Corrections, Sentencing, Imprisonment, and Death Penalty


It is important to note that imposing law and order on a group of people, such as society, is a challenging task that needs to utilize a form of reinforcement measures. Breaking the legal boundaries requires some form of punitive action to discourage others from doing the same. The current legal system primarily utilizes correctional measures, sentencing, imprisonment, and some regions also have the death penalty as the harshest method of punishment. The purpose of the given analysis is to assess each step and form of punitive measure for their effectiveness. The context of the discussion will be centered around offering recommendations for further improvements substantiated by the biblical perspective on the subject. By Christ’s example of mercy and evidence of their ineffectiveness, corrections should not be privatized, sentencing should shift towards restoration, positive sanctions should replace imprisonment, and the death penalty should be abolished.

Definition of the Terms

To identify the current level of effectiveness of the existing systems of punitive legal process, it is critical to define the terms, review the literature, highlight the problems, and offer solutions. Corrections can be defined as “the treatment and rehabilitation of offenders through a program involving penal custody, parole, and probation” (Merriam-Webster, 2022, para. 9). In other words, it is a process in which an offender is treated, rehabilitated, or punished following the law (Clear et al., 2018). In the case of sentencing, “a criminal sentence refers to the formal legal consequences associated with a conviction” (Cornell Law School, 2022, para. 1). It can include the death penalty, life imprisonment, incarceration, drug or alcohol rehabilitation, community service, restitution payment to the victim, fines, and probations (Cornell Law School, 2022). Sentencing serves two primary purposes, which involve the deterrence of future crimes and retribution through punishment. Imprisonment is an act of confining and isolating a person or group from the rest of society. The death penalty is a form of punitive action where an offender is sentenced to death.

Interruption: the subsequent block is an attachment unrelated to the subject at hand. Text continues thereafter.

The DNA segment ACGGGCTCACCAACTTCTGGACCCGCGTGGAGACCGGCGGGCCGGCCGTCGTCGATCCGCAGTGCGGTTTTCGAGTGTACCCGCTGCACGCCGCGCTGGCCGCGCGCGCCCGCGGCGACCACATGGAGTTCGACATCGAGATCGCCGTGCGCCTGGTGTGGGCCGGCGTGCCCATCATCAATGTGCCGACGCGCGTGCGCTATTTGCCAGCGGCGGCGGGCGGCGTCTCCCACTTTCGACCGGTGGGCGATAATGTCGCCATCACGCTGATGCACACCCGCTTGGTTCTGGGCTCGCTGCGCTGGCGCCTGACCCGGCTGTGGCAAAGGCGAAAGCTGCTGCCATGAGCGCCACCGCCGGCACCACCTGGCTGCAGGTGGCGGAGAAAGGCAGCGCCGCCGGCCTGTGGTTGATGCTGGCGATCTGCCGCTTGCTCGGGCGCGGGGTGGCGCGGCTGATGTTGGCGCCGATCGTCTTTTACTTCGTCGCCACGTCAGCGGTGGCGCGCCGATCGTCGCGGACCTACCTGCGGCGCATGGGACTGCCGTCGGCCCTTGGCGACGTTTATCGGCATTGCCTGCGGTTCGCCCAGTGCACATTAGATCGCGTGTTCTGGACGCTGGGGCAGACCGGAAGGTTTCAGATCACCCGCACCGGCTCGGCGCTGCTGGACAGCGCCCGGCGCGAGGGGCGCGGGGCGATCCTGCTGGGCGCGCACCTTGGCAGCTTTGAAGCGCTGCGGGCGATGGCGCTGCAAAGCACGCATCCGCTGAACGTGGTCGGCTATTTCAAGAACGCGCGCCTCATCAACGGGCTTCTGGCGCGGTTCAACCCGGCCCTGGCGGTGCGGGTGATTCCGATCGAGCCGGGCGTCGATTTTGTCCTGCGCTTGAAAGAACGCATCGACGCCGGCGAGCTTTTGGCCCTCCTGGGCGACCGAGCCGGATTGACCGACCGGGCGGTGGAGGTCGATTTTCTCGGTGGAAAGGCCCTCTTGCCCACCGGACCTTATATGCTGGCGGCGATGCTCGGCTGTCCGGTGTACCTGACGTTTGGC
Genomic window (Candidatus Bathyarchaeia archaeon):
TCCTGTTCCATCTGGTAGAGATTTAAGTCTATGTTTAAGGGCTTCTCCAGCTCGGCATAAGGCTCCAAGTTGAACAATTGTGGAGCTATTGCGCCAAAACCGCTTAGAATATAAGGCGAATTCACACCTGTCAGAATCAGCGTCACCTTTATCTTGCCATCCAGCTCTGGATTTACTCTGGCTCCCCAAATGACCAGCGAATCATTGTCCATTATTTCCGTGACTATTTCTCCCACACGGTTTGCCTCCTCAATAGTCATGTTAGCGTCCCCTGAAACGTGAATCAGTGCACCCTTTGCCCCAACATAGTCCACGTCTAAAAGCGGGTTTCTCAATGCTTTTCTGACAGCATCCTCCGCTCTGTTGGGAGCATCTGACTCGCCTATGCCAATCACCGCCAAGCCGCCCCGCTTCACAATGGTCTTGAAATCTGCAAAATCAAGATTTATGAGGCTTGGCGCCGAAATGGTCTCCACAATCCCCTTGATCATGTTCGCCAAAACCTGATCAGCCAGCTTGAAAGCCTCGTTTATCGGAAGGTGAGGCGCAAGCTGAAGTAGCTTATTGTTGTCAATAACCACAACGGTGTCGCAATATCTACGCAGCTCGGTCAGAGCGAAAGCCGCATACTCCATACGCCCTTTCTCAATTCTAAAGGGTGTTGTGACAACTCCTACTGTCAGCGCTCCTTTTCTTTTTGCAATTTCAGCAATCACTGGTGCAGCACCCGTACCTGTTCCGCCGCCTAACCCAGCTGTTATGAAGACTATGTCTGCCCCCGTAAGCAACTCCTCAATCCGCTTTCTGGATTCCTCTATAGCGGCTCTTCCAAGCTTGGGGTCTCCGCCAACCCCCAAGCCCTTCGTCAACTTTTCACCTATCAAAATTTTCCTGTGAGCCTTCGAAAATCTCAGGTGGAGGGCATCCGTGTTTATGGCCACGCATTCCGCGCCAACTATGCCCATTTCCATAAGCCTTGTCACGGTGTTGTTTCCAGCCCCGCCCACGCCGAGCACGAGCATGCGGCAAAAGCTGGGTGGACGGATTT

Central Issues

Firstly, it should be noted that corrections, sentencing, imprisonment, and the death penalty belong to the retributive justice system, where the goal is to punish an offender to deter such behavior and serve justice through a punitive measure. However, the existing systems of justice are not ideal and have several problematic elements to them, which require addressing and improvement. When it comes to the corrections system, the main central issue is privatization and its subsequent performance as well as cost. It is stated that:

Policymakers considering the advantages and disadvantages of privatization in either their institutional- or their community-based corrections system need to consider not only whether performance improves when the private sector gets involved but also whether private-sector involvement directly or indirectly undermines or enhances the legitimacy of either system. (Byrne et al., 2019, p. 477)